Recoil. Now she was awake, eyes wide, sweating, gasping for
breath. It was moonlight dark, her mind was a confusion of images, her
mother, a table, herself, a breaking rod. Breaking who?
"I think you're sickening for something." Roween was sitting up, leaning against a weatherworn column, braced against it almost.
Conley laughed, sharply. It hurt. "Just the dream again, Ro, sorry I disturbed you."
"Haven't had much rest anyway, bad cramps; something I was expecting, though, normal. What about your cough?" She peered across the half-illuminated cloister. "You got a temperature?"
"A slight flush, that's all, often happens after a nightmare."
Roween half-rolled to her knees, made her way to the mage. Gems of perspiration glistened in the semi-gloom, and no cosmetic spells could entirely mask her red-rimmed eyes. Roween touched her own forehead with the back of her hand, then felt Conley's. The difference was startling. "You're burning up, Con! What have you got that'll help?"
"Don't worry, I'll be - " she strangled the end of the sentence, cleared her throat, tried to suppress a coughing fit, failed.
" - a wreck if you don't get treatment. Riding around for weeks in the rain and the wind, wouldn't surprise me if you had pneumonia. Shall I fetch your notebook?"
"Blue cover, twine-bound," she emphasised the `twine' involuntarily, a nasal hum as she fought back more wracks. "It's an in- house MedSpell librar - " phlegm.
"A blue book, yes." Roween was on her feet, over at the saddlebags within moments. She found it alongside Conley's other booklets, wondered how many of them listed spells, what other transcriptions she was carrying. There was a sudden, thudding crack from behind her; she froze, listened. What was that? Silence, now, except for Con's wheezing. Probably masonry falling, forget it, no time to worry about that at the moment. She returned to her stricken friend. "It's not very thick," she stated, apprehensive, holding out the notebook. Conley didn't take it.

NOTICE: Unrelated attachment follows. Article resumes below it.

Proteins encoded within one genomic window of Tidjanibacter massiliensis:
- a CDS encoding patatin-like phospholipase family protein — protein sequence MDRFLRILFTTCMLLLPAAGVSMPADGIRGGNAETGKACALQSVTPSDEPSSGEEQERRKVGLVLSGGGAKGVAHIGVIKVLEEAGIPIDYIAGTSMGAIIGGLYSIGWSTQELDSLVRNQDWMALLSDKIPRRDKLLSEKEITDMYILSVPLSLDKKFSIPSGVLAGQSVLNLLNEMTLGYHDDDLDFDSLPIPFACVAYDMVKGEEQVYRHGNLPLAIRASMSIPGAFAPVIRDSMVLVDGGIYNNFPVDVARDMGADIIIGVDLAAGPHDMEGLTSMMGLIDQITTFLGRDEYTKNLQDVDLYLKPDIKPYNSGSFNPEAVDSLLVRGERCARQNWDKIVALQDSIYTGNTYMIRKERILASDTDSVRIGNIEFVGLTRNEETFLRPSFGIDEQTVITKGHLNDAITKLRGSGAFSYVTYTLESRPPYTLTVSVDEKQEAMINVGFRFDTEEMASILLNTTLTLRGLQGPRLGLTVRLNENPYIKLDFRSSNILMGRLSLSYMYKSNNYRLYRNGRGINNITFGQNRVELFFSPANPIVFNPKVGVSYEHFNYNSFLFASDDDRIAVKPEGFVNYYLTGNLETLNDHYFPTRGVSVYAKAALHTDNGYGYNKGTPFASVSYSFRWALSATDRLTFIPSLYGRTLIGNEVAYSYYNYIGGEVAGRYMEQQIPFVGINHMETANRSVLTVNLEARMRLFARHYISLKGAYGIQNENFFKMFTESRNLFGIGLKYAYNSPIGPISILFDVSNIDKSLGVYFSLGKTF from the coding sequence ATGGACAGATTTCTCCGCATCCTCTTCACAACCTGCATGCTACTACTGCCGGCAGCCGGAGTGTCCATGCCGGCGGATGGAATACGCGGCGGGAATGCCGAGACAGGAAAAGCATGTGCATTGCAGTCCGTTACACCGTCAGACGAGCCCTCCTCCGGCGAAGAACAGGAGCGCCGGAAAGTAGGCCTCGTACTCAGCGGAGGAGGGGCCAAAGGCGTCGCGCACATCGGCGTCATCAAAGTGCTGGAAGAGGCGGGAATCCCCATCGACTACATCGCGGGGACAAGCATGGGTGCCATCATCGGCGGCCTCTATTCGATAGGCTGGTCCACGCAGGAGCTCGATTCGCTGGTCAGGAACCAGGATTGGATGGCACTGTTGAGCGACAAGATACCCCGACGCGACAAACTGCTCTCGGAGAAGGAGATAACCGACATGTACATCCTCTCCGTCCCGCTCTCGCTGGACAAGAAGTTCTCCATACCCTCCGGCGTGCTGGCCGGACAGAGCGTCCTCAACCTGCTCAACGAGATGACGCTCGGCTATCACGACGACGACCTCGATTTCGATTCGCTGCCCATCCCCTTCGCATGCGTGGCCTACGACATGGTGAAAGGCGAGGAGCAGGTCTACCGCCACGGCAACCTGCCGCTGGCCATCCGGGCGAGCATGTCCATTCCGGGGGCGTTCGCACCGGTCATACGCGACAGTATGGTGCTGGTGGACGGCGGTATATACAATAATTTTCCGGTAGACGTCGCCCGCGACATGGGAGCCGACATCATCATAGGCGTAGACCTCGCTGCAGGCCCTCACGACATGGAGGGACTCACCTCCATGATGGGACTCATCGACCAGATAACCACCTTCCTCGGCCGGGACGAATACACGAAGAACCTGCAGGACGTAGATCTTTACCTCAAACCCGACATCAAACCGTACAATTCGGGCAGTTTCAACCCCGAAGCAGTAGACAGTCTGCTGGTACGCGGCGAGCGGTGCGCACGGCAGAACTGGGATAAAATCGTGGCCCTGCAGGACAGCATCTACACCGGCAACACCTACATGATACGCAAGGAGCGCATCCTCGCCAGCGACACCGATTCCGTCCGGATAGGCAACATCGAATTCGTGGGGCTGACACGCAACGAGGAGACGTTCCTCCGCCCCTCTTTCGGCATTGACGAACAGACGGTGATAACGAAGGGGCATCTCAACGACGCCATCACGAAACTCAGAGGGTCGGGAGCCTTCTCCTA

"Ro, I can't gesture, I'm so cold." She was shivering, aglow with fever, almost whining between the chest-freeing explosions that were now rising every few seconds. Roween hurried back to the horses, fetched her greatcoat, draped it about Conley's shoulders.
"Try and keep warm, these things come in waves, it'll ease off soon, you'll stop shaking for long enough to cast a cure." If there is one.
Lying back, Conley drew herself into a huddle. "My head's aching, too," she murmured, softly so as not to provoke a further attack. "This has come so quickly, can you find, in the book?"
"Everything will be alright, just try and rest. Trust me."
21st January 1999: isif30.htm